• combining the attributes derived in stage 2 with a cost attribute
Each respondent will complete a survey online in only one format.
Sample size for the DCE:
• Up to 350 individuals with T1DM
• Up to 350 individuals with T2DM
• Up to 2000 members of the general public who do not have diabetes
Stage 3: Analysis:
Results from the DCE survey will be analysed using regression analysis to produce QALY and monetary values for the attributes of self-management. Findings will be circulated to internal and external experts, The Health Foundation and other stakeholders for comments before final reporting.
Primary outcome measure
To estimate the value of self-management for patients with T1DM and with T2DM in comparison to standard care in both QALY and monetary terms, by discrete choice experiment (DCE) questionnaire survey during May/June 2015
Secondary outcome measures
1. To derive up to 3 multilevel attributes for each type of diabetes that reflects self-management in T1DM and T2DM patients using: existing evidence in the literature on self-management in T1DM and T2DM, and the qualitative work with patients
2. To estimate the relative value of each of the attributes of self-management identified for T1DM and T2DM patients in comparison to health-related quality of life (HRQOL)
3. To recommend how these results can inform health technology assessment of self-management in T1DM patients and T2DM patients and the implementation of self-management both in T1DM, T2DM and other conditions.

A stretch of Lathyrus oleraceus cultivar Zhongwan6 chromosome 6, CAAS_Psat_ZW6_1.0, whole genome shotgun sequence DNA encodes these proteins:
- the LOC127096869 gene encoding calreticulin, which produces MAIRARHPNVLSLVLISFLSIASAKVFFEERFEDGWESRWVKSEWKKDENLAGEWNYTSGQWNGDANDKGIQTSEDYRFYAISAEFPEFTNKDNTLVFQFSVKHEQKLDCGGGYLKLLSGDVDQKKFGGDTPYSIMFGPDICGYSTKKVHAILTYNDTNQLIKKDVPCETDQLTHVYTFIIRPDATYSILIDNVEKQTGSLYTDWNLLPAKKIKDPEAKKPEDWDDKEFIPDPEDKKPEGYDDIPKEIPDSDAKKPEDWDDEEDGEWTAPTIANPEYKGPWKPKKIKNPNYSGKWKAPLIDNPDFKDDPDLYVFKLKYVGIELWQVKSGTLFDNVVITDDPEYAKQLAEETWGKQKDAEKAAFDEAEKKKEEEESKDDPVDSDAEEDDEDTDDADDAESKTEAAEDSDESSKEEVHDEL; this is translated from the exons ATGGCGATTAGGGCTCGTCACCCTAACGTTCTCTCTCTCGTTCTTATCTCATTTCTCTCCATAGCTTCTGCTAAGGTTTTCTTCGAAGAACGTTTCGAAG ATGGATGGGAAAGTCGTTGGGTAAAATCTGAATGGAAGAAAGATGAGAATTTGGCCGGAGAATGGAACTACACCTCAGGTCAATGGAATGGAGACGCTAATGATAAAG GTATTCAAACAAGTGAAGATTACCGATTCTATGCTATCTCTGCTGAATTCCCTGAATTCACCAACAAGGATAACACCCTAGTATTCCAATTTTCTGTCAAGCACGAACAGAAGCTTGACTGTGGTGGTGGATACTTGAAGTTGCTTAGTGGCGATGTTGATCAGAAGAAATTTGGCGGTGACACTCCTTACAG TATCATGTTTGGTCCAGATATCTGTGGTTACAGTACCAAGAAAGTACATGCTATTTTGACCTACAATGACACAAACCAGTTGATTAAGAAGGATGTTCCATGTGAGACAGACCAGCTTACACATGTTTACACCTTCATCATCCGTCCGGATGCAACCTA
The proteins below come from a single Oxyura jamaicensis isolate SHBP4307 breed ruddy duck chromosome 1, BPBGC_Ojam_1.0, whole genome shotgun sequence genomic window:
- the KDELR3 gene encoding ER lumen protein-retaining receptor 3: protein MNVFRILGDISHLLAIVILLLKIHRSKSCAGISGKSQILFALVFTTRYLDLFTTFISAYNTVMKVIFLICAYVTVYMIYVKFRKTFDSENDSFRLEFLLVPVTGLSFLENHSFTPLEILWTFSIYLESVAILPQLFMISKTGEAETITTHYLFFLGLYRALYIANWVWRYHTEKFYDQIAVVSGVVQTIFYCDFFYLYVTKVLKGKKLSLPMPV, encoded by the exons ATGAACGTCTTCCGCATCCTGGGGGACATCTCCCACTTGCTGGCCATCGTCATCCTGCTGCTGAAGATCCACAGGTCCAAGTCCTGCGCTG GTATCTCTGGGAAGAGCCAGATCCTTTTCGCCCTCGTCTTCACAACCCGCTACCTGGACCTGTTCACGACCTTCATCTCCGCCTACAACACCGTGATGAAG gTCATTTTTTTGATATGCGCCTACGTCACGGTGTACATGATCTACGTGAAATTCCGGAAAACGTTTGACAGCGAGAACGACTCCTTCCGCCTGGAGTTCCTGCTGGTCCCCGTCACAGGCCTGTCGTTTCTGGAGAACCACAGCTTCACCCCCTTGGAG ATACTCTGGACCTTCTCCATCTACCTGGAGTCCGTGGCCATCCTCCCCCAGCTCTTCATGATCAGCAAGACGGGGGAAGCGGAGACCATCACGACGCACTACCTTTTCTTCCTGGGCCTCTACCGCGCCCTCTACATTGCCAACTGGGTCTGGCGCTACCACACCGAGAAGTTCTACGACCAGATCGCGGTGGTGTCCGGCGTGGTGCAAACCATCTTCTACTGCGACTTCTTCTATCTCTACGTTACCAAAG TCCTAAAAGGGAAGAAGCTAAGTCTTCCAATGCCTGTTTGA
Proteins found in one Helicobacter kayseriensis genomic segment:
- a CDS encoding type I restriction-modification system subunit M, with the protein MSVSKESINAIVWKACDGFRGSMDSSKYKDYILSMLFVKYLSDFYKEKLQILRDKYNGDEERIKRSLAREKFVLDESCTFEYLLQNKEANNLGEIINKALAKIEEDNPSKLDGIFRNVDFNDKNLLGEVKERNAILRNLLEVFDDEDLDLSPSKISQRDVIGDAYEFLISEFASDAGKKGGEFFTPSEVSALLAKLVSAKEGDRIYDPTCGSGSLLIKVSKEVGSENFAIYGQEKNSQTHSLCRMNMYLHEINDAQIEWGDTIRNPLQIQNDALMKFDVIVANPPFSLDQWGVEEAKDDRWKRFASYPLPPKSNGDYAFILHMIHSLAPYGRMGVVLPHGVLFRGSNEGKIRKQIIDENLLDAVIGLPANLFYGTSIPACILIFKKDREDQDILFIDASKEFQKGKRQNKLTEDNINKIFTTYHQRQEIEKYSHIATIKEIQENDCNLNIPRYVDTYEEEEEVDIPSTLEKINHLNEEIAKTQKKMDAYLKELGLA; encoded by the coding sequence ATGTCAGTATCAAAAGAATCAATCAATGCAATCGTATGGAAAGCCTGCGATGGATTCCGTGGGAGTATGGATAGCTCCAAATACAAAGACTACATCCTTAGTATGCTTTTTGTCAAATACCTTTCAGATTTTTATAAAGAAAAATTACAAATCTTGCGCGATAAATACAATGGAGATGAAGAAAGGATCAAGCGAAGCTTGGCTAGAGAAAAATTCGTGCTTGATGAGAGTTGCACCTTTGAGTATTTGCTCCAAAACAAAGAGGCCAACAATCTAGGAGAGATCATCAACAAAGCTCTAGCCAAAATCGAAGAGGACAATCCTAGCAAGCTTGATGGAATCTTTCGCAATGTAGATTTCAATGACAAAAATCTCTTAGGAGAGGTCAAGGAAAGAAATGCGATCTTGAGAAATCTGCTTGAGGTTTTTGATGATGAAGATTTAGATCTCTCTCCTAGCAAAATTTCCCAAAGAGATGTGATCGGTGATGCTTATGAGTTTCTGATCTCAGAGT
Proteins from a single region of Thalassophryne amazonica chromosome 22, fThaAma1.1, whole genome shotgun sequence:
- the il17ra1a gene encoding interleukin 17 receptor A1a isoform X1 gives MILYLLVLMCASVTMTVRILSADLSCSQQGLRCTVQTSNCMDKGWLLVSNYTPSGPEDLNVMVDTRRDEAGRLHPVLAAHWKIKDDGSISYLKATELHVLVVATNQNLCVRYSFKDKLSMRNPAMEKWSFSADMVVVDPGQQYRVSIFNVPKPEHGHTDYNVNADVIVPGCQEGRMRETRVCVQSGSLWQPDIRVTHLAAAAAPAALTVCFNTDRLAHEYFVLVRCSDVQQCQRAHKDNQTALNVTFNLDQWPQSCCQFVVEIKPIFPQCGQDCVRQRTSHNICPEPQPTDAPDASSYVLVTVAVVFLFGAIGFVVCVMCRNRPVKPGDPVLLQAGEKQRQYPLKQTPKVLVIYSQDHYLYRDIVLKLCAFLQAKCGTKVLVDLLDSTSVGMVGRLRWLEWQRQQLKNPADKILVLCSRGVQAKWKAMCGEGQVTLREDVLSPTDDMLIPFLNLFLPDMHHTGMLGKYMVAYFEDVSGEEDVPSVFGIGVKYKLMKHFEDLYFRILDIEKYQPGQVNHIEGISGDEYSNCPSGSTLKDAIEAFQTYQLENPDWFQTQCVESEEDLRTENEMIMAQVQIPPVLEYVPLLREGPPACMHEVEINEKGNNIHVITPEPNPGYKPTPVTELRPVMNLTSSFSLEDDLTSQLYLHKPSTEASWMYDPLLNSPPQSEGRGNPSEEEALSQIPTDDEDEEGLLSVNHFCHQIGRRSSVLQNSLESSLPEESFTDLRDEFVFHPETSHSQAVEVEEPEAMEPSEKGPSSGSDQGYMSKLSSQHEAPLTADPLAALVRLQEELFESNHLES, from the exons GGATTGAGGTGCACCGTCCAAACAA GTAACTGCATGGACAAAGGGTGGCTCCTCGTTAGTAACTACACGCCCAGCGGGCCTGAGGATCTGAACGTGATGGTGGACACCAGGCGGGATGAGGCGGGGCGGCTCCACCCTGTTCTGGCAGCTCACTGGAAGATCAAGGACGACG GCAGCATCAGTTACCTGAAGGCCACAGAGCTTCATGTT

Overall trial start date
Overall trial end date
Reason abandoned (if study stopped)
Participant inclusion criteria
1. Patients diagnosed with type 1 or type 2 diabetes mellitus
2. Patients who are aged 18+ years when taking part in this study
3. Patients who are fluent in English
Target number of participants
Participant exclusion criteria
To ensure informed consent potential participants must have a good understanding of the English language
Recruitment start date
Recruitment end date
Countries of recruitment
Trial participating centre
University of Sheffield
The Health Foundation (UK)
Funding Body Type
Funding Body Subtype
Results and Publications
Publication and dissemination plan
Reporting of findings expected from October 2015.
Intention to publish date
Participant level data
Stored in repository
Basic results (scientific)